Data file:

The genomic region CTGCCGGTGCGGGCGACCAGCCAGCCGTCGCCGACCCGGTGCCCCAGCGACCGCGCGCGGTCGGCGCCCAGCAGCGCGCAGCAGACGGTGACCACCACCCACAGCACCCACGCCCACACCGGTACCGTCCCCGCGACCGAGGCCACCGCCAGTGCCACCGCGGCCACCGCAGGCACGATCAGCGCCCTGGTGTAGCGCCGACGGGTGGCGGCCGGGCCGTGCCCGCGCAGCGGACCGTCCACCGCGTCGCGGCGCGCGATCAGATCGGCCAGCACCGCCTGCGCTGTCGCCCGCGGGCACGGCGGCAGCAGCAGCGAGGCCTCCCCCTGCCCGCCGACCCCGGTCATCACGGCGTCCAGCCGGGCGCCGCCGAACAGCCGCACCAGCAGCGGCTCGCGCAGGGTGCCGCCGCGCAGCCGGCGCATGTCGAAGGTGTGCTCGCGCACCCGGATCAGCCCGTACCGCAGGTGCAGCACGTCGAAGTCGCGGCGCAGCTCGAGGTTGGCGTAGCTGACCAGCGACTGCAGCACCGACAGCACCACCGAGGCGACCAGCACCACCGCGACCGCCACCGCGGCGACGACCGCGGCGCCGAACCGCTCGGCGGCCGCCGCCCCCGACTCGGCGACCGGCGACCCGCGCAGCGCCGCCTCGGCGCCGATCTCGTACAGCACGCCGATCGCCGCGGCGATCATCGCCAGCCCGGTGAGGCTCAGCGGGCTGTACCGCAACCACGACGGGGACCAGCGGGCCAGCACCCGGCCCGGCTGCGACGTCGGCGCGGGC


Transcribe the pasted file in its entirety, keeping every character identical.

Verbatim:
The genomic region CTGCCGGTGCGGGCGACCAGCCAGCCGTCGCCGACCCGGTGCCCCAGCGACCGCGCGCGGTCGGCGCCCAGCAGCGCGCAGCAGACGGTGACCACCACCCACAGCACCCACGCCCACACCGGTACCGTCCCCGCGACCGAGGCCACCGCCAGTGCCACCGCGGCCACCGCAGGCACGATCAGCGCCCTGGTGTAGCGCCGACGGGTGGCGGCCGGGCCGTGCCCGCGCAGCGGACCGTCCACCGCGTCGCGGCGCGCGATCAGATCGGCCAGCACCGCCTGCGCTGTCGCCCGCGGGCACGGCGGCAGCAGCAGCGAGGCCTCCCCCTGCCCGCCGACCCCGGTCATCACGGCGTCCAGCCGGGCGCCGCCGAACAGCCGCACCAGCAGCGGCTCGCGCAGGGTGCCGCCGCGCAGCCGGCGCATGTCGAAGGTGTGCTCGCGCACCCGGATCAGCCCGTACCGCAGGTGCAGCACGTCGAAGTCGCGGCGCAGCTCGAGGTTGGCGTAGCTGACCAGCGACTGCAGCACCGACAGCACCACCGAGGCGACCAGCACCACCGCGACCGCCACCGCGGCGACGACCGCGGCGCCGAACCGCTCGGCGGCCGCCGCCCCCGACTCGGCGACCGGCGACCCGCGCAGCGCCGCCTCGGCGCCGATCTCGTACAGCACGCCGATCGCCGCGGCGATCATCGCCAGCCCGGTGAGGCTCAGCGGGCTGTACCGCAACCACGACGGGGACCAGCGGGCCAGCACCCGGCCCGGCTGCGACGTCGGCGCGGGC